1. Not finding help here? Sign up for a free 30min tutor trial with Chegg Tutors
    Dismiss Notice
Dismiss Notice
Join Physics Forums Today!
The friendliest, high quality science and math community on the planet! Everyone who loves science is here!

Simple Transformations Questions

  1. Jan 19, 2007 #1
    Sorry I don't know how to show the root sign on the forums so I am just gonna use /

    1. The problem statement, all variables and given/known data
    A stretch is applied to the graph of y=/x to produce the graph of y=/9x . Relative to the x and y axis, this stretch may be described as either a........ (then it lists a, b, c, or d answers)

    The answer is:
    horizontal stretch by a factor of 1 over 9 about the y-axis or a vertical stretch by a factor of 3 about the x-axis.

    2. The attempt at a solution
    I understand that the root of 9 is 3, so it makes sense to me that the vertical stretch is 3. But what I don't understand is why is the horizontal stretch is 1 over 9. Should I not find the root of that and then it be 1 over 3? The only thing I can think of is the the 9 is like this /(9x) and I have to take the 9 out and then I still have a nine outside. /9 = 3 then 3^2 = 9 again. So it comes out to be 1 over 9.

    I also assume, although I'm not sure if I'm correct is the reason that it can be a vertical or horizontal stretch is because its not defined in the equation as being a vertical or horizontal stretch.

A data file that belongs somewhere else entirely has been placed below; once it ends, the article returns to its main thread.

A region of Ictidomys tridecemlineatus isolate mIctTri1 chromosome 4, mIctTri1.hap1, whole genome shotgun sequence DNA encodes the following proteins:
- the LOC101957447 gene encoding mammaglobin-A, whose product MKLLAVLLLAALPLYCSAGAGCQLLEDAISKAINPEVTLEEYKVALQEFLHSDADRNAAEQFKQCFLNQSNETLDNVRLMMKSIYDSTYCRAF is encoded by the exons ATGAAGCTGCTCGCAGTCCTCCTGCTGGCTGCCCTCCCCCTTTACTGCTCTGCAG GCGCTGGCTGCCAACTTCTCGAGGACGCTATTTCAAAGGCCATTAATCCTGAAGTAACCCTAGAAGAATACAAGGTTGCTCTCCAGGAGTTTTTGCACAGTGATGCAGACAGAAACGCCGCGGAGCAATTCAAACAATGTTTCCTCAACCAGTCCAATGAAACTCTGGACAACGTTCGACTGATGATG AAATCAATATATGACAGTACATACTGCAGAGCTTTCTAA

2. jcsd
  3. Jan 19, 2007 #2

    HallsofIvy

    User Avatar
    Staff Emeritus
    Science Advisor

    Obviously [itex]y= \sqrt{9x}[/itex] is the same thing as [itex]y= 3\sqrt{x}[/itex]. Since your base equation is [itex]y'= \sqrt{x'}[/itex] (I put the primes on to distinguish the "old" equation from the new), thinking of this a "change in y" it is [itex]y= 3y'= 3(\sqrt{x})[/itex]: the "old value of y" is multiplied by 3 so it is a "stretch" of 3 of the vertical y-axis. However, thinking of this as a change only in x, [itex]y= \sqrt{x'}= \sqrt{9x}[/itex]: x'= 9x or x= (1/9)x'. The "old value" of x' is multiplied by 1/9, not 1/3. Changes in x occur before the "base" function (here [itex]\sqrt{x}[/itex]) is applied, changes in y occur after.

    (Click on the equations to see the Tex code.)
     
  4. Jan 20, 2007 #3
    Ok thanks for clarifying that for me.
     
Know someone interested in this topic? Share this thread via Reddit, Google+, Twitter, or Facebook

Have something to add?



Similar Discussions: Simple Transformations Questions
Loading...